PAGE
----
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Relating Changes in Stratigraphic Architecture of Fluvial Deposits to Changes in Accommodation and Sediment Supply, Sobrarbe and Escanilla Formations, Spain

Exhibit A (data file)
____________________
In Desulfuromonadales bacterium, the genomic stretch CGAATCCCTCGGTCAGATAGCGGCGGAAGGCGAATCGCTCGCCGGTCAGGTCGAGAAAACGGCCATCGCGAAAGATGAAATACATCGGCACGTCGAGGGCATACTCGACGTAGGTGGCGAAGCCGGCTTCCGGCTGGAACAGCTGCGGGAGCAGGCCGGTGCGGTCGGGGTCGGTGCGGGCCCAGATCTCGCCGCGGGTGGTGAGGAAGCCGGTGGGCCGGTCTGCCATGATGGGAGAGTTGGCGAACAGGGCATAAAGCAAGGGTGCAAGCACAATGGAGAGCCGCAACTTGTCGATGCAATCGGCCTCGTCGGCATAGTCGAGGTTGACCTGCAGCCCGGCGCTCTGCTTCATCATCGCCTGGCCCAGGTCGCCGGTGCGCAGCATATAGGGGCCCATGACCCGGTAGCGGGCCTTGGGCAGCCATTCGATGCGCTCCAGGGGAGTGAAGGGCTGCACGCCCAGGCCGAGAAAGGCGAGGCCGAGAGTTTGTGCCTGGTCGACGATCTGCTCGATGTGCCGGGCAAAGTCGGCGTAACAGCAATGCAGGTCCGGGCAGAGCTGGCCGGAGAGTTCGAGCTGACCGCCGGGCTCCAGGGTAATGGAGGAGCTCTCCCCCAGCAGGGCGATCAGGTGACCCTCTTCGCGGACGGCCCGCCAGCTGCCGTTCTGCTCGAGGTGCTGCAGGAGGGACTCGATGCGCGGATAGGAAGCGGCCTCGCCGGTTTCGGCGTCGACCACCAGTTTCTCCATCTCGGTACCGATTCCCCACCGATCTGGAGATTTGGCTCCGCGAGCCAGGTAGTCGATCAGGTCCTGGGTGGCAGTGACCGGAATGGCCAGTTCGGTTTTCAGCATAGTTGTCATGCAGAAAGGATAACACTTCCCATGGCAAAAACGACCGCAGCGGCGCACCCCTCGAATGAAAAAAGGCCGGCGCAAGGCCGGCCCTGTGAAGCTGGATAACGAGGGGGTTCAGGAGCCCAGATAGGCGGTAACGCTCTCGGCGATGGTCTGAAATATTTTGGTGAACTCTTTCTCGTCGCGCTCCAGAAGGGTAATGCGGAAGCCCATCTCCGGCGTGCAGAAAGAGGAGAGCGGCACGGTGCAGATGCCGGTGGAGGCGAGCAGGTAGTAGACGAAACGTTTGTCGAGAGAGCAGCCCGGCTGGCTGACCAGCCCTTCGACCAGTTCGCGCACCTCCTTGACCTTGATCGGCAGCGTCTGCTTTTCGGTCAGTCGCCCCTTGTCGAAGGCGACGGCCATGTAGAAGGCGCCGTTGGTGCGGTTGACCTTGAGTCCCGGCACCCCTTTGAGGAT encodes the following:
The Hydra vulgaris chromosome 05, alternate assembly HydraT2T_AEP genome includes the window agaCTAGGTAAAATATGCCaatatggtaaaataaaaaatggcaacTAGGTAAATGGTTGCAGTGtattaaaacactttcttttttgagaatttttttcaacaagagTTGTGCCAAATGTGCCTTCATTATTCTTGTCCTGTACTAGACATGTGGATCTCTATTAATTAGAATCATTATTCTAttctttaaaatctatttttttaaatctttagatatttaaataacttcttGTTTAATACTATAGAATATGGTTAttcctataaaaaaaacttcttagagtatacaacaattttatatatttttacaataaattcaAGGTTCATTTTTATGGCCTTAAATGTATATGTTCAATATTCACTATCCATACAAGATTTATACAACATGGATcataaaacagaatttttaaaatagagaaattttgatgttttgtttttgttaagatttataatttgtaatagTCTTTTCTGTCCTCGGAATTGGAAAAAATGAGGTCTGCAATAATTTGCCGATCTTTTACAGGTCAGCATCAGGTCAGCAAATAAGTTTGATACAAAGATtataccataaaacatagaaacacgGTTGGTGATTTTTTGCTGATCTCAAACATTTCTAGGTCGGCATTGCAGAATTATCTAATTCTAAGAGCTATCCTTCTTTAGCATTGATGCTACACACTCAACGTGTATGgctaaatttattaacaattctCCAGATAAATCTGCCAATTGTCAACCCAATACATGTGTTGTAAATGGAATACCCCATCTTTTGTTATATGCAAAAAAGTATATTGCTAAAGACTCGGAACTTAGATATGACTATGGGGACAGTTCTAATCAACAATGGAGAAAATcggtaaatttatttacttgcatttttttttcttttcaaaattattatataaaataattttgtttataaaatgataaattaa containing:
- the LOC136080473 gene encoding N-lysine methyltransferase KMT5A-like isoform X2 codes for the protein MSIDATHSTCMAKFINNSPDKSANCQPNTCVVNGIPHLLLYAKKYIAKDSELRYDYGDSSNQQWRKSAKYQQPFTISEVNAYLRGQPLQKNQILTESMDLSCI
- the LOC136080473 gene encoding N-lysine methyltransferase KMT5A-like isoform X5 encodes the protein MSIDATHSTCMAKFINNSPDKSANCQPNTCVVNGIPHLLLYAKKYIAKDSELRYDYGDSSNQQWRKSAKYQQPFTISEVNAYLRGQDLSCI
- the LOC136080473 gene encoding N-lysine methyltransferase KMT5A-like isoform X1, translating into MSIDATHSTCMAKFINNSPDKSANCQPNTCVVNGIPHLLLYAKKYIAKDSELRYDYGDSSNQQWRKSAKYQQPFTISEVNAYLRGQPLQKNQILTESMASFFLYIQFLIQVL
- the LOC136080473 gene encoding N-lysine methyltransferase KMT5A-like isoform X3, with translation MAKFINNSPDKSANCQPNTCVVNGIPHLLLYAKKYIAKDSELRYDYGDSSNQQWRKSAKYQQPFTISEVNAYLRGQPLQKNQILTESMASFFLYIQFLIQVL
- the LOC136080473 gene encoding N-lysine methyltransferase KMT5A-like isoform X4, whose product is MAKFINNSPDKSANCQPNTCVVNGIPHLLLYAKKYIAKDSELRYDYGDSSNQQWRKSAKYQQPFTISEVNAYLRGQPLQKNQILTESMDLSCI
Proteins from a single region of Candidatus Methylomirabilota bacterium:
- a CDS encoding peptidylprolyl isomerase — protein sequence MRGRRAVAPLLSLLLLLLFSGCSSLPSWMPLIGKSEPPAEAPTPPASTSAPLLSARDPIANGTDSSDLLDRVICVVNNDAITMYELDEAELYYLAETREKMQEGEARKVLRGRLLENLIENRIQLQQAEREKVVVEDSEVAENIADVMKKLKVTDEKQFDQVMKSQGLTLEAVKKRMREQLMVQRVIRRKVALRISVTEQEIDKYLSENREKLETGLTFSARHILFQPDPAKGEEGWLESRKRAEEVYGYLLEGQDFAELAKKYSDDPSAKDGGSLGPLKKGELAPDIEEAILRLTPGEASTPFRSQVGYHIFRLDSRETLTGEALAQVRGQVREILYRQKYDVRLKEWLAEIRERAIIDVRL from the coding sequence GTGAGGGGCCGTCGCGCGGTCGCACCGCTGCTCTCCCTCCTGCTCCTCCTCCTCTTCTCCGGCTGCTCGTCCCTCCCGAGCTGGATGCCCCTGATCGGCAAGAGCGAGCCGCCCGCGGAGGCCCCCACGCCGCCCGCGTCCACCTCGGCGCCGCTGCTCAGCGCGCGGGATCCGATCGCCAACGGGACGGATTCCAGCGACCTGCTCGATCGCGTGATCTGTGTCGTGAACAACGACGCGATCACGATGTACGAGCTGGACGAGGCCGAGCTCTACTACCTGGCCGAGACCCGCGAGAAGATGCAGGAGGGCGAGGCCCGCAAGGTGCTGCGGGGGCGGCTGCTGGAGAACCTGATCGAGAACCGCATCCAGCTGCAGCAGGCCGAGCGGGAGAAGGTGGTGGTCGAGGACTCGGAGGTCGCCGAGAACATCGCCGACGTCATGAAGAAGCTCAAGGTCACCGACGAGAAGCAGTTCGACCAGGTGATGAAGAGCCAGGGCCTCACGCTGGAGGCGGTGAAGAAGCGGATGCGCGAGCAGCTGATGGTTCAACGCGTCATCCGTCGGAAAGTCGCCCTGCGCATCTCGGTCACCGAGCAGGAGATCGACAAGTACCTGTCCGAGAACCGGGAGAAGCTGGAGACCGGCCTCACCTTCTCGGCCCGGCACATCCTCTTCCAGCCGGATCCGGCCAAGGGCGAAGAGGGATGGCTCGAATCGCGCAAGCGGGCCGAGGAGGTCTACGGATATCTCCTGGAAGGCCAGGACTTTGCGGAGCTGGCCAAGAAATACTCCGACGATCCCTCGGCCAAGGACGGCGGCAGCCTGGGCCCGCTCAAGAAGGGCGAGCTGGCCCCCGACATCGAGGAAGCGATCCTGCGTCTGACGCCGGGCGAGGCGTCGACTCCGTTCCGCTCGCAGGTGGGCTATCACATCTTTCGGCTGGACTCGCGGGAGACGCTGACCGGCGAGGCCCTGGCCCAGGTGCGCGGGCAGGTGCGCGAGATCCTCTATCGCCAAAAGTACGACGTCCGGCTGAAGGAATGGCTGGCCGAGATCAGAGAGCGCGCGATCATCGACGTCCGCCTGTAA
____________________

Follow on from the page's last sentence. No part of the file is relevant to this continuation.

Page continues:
Fluvial systems are important hydrocarbon reservoirs found around the world. One of the problems facing the development of fluvial reservoirs is our understanding of how varying rates of accommodation and sediment supply during deposition relate to spatial and temporal variations in stratigraphic architecture of fluvial deposits. The Ainsa Basin, Spain contains world-class outcrops of fluvial strata of the Escanilla Formation, which can be correlated to coevally deposited progradational deltaic deposits of the Sobrarbe Formation. This study uses outcrop data to document how stratigraphic architecture of fluvial floodplain and channel deposits vary in relation to temporal variations of the rate of accommodation versus the rate of sediment supply. Data from stratigraphic columns, interpreted photopanels, and a geologic map are used to document spatially varying characteristics including, architectural elements, lithofacies, grain size, stratal boundaries, sedimentary structures, and net-sand content of fluvial deposits of the Escanilla Formation. Shelf-edge trajectories are used as proxies for the ratios between accommodation and sediment supply during deposition. Examination of shelf edge trajectories of four consecutive shelf edges documents a spatial trend of decreasing shoreline trajectory, which we relate to a temporal (upward) increase in the rate of sediment supply in relation to the rate of accommodation. These data are used to construct a longitudinal cross section that documents the location of the paleoshoreline, regressive and transgressive intervals, cycle boundaries, and the distribution of fluvial floodplain and channel deposits. An upward change in the stratigraphic architecture of both crevasse-splays and fluvial channels is documented. In the lower part of the stratigraphic succession, crevasse-splay beds are relatively thin, although crevasse-splay stories are relatively thick, the overall net-sand content of floodplain deposits is relatively high, and fluvial channel belts are relatively thin. In contrast, the upper part of the stratigraphic succession contains relatively few but thick crevasse-splay beds, the overall net-sand content of floodplain deposits is relatively low, and fluvial channel deposits are relatively thick.